SS: Hot mess. Hot mess! [laughs]

RC: But it’s easier to take care of others and so you don’t have to take care of yourself in a lot of ways, you can deal with yourself.

BT: Also tonally, yes, it’s dark, but it’s a funny show.

SS: Yeah!

BT: It’s a sexy show.

SS: This season gets a lot sexier.

RC: Yeahhhhh [laughs loudly]

SS: It gets a lot sexier this season.

RC: For both of us.

SS: Whew! I was reading scripts and I was like: “Okay!” That’s what happens in our lives right now.

RC: Life would be too grim if it was all too somber.

SS: Oh yeah, some of the best laughs I’ve ever had is in my deepest cries. And those are the things that you don’t always show on TV. As actors, we don’t always take those moments to laugh at ourselves, like I remember crying so hard that I blew a snot bubble and I thought it was hilarious and I started laughing hysterically, and then I had that Oprah voice in my head: “Cry so hard that you get a snot bubble and you get a snot bubble”, and I am literally sitting by myself with my hand up, going: [in a sobbing voice] “I feel you, Oprah!” Like by myself, but this is the thing, that all facets of yourself are present in every moment, or we hope to be, and that’s in the highs and the lows, and you’re going to be able to bring a multifaceted reaction to each moment. That’s one of the things that’s very hard to write, but we’re able to play and I like that they’re able to give us the room for that sort of character, so what’s on the page and what ends up on the screen are usually [raises voice], quite different, quite different. [lowers voice] But they give us the freedom to be able to do that and I hope that shows by the humanity that you feel for the characters.

BT: What do you feel resonates so much from this series?

SS: For me, this is my first lead on a show. While it’s very hard to remove yourself from completely wanting a result, because you feel a lot of responsibility a.k.a. fear [chuckles] it’s a scary thing. It’s a scary thing to say: “Yeah, I’m going to stand behind a project and really give it my all and then have no idea how people are going to respond to it”. Especially because it’s a new format for me. I haven’t worked in Canada for so long now and it’s like: “How are they going to receive me and what are they going to think of this odd character who has a facial tic?”. I remember talking to Adrienne (Mitchell) and Morwyn (Brebner) and you go to some networks and say: “I’m going to give your lead female a facial tic”, they’ll be like: “Cool. Let’s take that facial tic and let’s bring it to her toes. How about we do that? She has a toe tic and we’re always going to put her in boots”. It’s a thing in which I was like: “How are people going to respond to this woman that’s dealing with aspects that many people are not?”. They’re either going to embrace it and be like: “I see myself in this”, or they’re going to shun it and be like: “This is not for me”, and to feel so welcomed and to feel so celebrated [chuckles] it’s really incredible. But I was really scared to put myself out like this, to be honest. I was really scared. And the difference between success and failure is a very, very, very fine line, and every single person that watched it tipped the scales for us and it’s been really cool. Like last night, I arrived at 1:45 in the morning, and there were people there to sign posters, and I was like: “What are you doing awake right now?”. But I hugged them.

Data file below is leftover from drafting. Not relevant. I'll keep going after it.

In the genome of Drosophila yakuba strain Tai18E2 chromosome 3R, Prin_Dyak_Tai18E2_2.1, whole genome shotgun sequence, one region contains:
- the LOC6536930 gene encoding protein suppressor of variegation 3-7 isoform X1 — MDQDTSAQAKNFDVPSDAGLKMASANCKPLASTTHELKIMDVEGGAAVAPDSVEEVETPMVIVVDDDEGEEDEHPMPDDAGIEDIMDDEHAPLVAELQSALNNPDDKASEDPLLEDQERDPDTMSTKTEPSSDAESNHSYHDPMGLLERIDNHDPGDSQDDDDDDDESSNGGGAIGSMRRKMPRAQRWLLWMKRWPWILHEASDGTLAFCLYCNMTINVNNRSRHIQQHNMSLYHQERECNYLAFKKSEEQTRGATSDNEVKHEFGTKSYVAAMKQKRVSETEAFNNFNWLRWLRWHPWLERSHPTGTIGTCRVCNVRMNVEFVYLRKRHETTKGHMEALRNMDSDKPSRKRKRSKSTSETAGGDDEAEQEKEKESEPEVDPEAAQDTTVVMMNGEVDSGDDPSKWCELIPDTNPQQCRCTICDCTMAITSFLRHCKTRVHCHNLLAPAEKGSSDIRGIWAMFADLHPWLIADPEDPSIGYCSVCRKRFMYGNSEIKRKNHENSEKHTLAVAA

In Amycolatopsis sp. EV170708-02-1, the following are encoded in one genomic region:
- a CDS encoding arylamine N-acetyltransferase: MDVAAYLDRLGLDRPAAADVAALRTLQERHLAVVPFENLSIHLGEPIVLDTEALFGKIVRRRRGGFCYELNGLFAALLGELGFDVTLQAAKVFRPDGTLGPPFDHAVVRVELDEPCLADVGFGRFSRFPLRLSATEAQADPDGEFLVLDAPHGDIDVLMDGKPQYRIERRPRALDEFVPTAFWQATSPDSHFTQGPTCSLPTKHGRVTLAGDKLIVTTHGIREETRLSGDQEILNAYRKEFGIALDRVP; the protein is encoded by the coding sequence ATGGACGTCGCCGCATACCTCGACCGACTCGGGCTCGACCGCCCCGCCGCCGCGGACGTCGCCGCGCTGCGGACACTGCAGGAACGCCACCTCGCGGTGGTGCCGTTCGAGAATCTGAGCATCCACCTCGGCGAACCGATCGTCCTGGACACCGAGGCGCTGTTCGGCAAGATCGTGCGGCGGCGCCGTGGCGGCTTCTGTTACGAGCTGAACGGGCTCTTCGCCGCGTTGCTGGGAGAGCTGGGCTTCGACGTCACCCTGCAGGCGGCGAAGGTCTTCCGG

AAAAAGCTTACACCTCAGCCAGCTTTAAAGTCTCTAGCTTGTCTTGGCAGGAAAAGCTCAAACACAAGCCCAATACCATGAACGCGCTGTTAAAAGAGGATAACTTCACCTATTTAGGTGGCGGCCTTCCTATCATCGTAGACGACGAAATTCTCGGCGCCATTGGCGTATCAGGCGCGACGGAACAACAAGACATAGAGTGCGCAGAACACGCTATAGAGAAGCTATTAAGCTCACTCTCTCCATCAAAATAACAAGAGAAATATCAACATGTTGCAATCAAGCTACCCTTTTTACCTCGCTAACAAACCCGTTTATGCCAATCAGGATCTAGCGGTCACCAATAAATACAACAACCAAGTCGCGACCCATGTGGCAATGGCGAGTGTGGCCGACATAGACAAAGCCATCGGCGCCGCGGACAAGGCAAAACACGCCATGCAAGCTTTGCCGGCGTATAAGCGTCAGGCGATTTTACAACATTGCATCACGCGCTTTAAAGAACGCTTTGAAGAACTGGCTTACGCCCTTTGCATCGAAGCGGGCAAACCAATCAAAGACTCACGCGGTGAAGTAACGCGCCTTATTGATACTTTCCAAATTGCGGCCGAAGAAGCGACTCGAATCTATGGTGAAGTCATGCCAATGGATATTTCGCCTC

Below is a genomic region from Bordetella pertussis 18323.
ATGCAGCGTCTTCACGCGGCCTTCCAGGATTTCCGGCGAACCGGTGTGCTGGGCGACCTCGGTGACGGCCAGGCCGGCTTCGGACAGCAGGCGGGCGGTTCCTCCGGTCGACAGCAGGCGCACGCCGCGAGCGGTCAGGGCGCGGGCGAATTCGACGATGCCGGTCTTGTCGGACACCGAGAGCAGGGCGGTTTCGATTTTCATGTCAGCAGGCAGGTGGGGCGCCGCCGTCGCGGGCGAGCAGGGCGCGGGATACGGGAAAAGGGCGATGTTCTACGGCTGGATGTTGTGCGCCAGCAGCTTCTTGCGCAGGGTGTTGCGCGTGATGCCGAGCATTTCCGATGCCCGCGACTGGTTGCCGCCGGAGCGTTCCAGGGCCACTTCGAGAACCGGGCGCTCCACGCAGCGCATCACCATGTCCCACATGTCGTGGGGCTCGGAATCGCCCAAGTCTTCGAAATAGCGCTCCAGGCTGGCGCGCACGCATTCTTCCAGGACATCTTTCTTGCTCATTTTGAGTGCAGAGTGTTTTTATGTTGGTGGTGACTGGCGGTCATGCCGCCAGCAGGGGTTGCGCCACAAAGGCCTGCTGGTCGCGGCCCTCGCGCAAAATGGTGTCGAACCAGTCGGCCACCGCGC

RC: How did they know that you were coming in?

SS: Because apparently I put it on my Instagram that I was coming to Toronto for 24 hours, so they waited in the airport.

RC: Woah! See, I didn’t do that.

SS: And I come to them and I’m like: “Go to bed now, go to bed, as nothing is as important as sleep”, and they were like: “You are”, and I was like [sob screaming] “Ahhhh!”.

RC: Were you sleepwalking when you were there?

SS: I probably was sleepwalking. Honestly, it feels really lovely to be welcomed back to Canada and around the world in this capacity. It’s really nice.

BT: You’re really leading the charge as a female-driven series.

SS: If you look at CBC’s lineup right now, there’s a lot of female-led shows, which is amazing. CBC is a really diverse group. If you look at Diggstown, if you look at Schitt’s Creek, if you look at a lot of these other ones, you’re like: “Okay!”

RC: Our show is also quite diverse without being mentioned, accompanying some amazing stories, and at the same time, we’re not trying to put it in anyone’s face.

SS: Or patting ourselves on the back, being like: [Using an exaggerated voice] “Look how diverse we are”. No, it’s that we’re casting for Canada. And we’re a part of the movement and I think that they did a great job casting it and I am proud to be a part of that movement. I am really proud to have a female-led show and I think that it’s wonderful to have and I also think that I love working for men, too. I love that there’s more voices in the pot, there’s more representation, but it’s not about the new one, like “Now it’s this and it’s not that”, it’s like: “No no no, now we’re starting to make room for everyone”, and that’s really important and really exciting.

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Brief Take